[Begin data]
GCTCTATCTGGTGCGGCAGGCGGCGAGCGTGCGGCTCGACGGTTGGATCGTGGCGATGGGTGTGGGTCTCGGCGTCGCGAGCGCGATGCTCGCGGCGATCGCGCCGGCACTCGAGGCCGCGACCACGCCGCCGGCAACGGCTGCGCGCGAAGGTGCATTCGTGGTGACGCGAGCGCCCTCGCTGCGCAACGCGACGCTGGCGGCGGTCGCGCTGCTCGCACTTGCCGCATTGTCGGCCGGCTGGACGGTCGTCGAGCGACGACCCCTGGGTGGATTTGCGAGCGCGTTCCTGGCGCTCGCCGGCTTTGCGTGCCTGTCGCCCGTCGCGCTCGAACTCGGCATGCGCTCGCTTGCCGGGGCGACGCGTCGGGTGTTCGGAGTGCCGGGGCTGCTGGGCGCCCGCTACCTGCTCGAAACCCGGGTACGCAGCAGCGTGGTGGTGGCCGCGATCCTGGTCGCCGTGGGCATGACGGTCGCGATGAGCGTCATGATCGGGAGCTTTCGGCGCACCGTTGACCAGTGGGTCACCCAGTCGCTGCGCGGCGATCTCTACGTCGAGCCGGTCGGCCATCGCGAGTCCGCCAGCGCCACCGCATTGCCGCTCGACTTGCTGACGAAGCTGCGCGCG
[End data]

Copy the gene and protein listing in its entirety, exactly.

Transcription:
GCTCTATCTGGTGCGGCAGGCGGCGAGCGTGCGGCTCGACGGTTGGATCGTGGCGATGGGTGTGGGTCTCGGCGTCGCGAGCGCGATGCTCGCGGCGATCGCGCCGGCACTCGAGGCCGCGACCACGCCGCCGGCAACGGCTGCGCGCGAAGGTGCATTCGTGGTGACGCGAGCGCCCTCGCTGCGCAACGCGACGCTGGCGGCGGTCGCGCTGCTCGCACTTGCCGCATTGTCGGCCGGCTGGACGGTCGTCGAGCGACGACCCCTGGGTGGATTTGCGAGCGCGTTCCTGGCGCTCGCCGGCTTTGCGTGCCTGTCGCCCGTCGCGCTCGAACTCGGCATGCGCTCGCTTGCCGGGGCGACGCGTCGGGTGTTCGGAGTGCCGGGGCTGCTGGGCGCCCGCTACCTGCTCGAAACCCGGGTACGCAGCAGCGTGGTGGTGGCCGCGATCCTGGTCGCCGTGGGCATGACGGTCGCGATGAGCGTCATGATCGGGAGCTTTCGGCGCACCGTTGACCAGTGGGTCACCCAGTCGCTGCGCGGCGATCTCTACGTCGAGCCGGTCGGCCATCGCGAGTCCGCCAGCGCCACCGCATTGCCGCTCGACTTGCTGACGAAGCTGCGCGCG